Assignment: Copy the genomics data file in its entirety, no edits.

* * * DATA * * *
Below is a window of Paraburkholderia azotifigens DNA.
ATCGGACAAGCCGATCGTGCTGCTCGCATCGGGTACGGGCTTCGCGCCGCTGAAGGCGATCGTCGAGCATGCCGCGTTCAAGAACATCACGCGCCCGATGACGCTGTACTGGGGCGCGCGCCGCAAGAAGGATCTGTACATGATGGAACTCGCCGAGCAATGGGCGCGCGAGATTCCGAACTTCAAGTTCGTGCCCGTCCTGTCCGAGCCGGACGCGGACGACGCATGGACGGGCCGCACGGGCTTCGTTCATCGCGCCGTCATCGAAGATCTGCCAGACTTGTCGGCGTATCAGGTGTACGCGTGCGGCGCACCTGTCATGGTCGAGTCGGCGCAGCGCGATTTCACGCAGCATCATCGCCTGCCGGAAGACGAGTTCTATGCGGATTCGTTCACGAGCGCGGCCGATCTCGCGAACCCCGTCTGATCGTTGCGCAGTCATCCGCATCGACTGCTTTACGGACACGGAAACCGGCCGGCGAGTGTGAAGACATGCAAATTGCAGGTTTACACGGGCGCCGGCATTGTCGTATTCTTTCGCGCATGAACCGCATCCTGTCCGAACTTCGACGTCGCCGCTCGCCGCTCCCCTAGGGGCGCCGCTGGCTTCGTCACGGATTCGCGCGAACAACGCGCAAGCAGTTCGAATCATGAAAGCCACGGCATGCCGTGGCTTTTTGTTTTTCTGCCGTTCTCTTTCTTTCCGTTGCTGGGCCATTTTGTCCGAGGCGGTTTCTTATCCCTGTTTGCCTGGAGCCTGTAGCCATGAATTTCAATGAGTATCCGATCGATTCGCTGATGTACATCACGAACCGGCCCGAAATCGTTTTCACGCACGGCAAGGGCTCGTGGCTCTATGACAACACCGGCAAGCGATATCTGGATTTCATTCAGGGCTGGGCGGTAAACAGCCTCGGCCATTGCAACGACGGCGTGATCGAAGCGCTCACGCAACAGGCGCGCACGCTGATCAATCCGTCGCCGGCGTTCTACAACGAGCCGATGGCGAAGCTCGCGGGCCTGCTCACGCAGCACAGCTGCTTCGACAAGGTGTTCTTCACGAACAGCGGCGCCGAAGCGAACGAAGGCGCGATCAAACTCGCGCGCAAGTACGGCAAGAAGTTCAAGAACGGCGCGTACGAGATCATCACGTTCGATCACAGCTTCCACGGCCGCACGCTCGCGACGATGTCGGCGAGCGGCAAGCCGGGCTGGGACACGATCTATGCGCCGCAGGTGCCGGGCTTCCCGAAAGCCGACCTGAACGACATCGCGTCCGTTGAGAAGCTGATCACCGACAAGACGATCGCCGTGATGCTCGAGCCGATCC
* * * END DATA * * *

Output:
Below is a window of Paraburkholderia azotifigens DNA.
ATCGGACAAGCCGATCGTGCTGCTCGCATCGGGTACGGGCTTCGCGCCGCTGAAGGCGATCGTCGAGCATGCCGCGTTCAAGAACATCACGCGCCCGATGACGCTGTACTGGGGCGCGCGCCGCAAGAAGGATCTGTACATGATGGAACTCGCCGAGCAATGGGCGCGCGAGATTCCGAACTTCAAGTTCGTGCCCGTCCTGTCCGAGCCGGACGCGGACGACGCATGGACGGGCCGCACGGGCTTCGTTCATCGCGCCGTCATCGAAGATCTGCCAGACTTGTCGGCGTATCAGGTGTACGCGTGCGGCGCACCTGTCATGGTCGAGTCGGCGCAGCGCGATTTCACGCAGCATCATCGCCTGCCGGAAGACGAGTTCTATGCGGATTCGTTCACGAGCGCGGCCGATCTCGCGAACCCCGTCTGATCGTTGCGCAGTCATCCGCATCGACTGCTTTACGGACACGGAAACCGGCCGGCGAGTGTGAAGACATGCAAATTGCAGGTTTACACGGGCGCCGGCATTGTCGTATTCTTTCGCGCATGAACCGCATCCTGTCCGAACTTCGACGTCGCCGCTCGCCGCTCCCCTAGGGGCGCCGCTGGCTTCGTCACGGATTCGCGCGAACAACGCGCAAGCAGTTCGAATCATGAAAGCCACGGCATGCCGTGGCTTTTTGTTTTTCTGCCGTTCTCTTTCTTTCCGTTGCTGGGCCATTTTGTCCGAGGCGGTTTCTTATCCCTGTTTGCCTGGAGCCTGTAGCCATGAATTTCAATGAGTATCCGATCGATTCGCTGATGTACATCACGAACCGGCCCGAAATCGTTTTCACGCACGGCAAGGGCTCGTGGCTCTATGACAACACCGGCAAGCGATATCTGGATTTCATTCAGGGCTGGGCGGTAAACAGCCTCGGCCATTGCAACGACGGCGTGATCGAAGCGCTCACGCAACAGGCGCGCACGCTGATCAATCCGTCGCCGGCGTTCTACAACGAGCCGATGGCGAAGCTCGCGGGCCTGCTCACGCAGCACAGCTGCTTCGACAAGGTGTTCTTCACGAACAGCGGCGCCGAAGCGAACGAAGGCGCGATCAAACTCGCGCGCAAGTACGGCAAGAAGTTCAAGAACGGCGCGTACGAGATCATCACGTTCGATCACAGCTTCCACGGCCGCACGCTCGCGACGATGTCGGCGAGCGGCAAGCCGGGCTGGGACACGATCTATGCGCCGCAGGTGCCGGGCTTCCCGAAAGCCGACCTGAACGACATCGCGTCCGTTGAGAAGCTGATCACCGACAAGACGATCGCCGTGATGCTCGAGCCGATCC